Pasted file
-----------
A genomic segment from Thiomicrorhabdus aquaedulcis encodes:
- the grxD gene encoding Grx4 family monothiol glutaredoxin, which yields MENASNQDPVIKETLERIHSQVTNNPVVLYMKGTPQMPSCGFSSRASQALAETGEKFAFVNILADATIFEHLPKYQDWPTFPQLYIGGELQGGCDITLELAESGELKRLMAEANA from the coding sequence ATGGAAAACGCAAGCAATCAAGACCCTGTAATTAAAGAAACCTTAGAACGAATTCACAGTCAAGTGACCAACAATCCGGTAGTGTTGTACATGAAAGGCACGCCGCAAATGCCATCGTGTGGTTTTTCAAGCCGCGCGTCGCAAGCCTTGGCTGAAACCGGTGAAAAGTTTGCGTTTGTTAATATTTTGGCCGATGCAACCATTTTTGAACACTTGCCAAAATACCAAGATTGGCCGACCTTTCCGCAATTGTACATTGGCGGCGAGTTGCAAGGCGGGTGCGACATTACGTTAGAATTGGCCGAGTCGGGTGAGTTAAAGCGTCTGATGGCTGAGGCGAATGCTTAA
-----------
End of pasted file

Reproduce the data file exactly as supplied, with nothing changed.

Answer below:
A genomic segment from Thiomicrorhabdus aquaedulcis encodes:
- the grxD gene encoding Grx4 family monothiol glutaredoxin, which yields MENASNQDPVIKETLERIHSQVTNNPVVLYMKGTPQMPSCGFSSRASQALAETGEKFAFVNILADATIFEHLPKYQDWPTFPQLYIGGELQGGCDITLELAESGELKRLMAEANA from the coding sequence ATGGAAAACGCAAGCAATCAAGACCCTGTAATTAAAGAAACCTTAGAACGAATTCACAGTCAAGTGACCAACAATCCGGTAGTGTTGTACATGAAAGGCACGCCGCAAATGCCATCGTGTGGTTTTTCAAGCCGCGCGTCGCAAGCCTTGGCTGAAACCGGTGAAAAGTTTGCGTTTGTTAATATTTTGGCCGATGCAACCATTTTTGAACACTTGCCAAAATACCAAGATTGGCCGACCTTTCCGCAATTGTACATTGGCGGCGAGTTGCAAGGCGGGTGCGACATTACGTTAGAATTGGCCGAGTCGGGTGAGTTAAAGCGTCTGATGGCTGAGGCGAATGCTTAA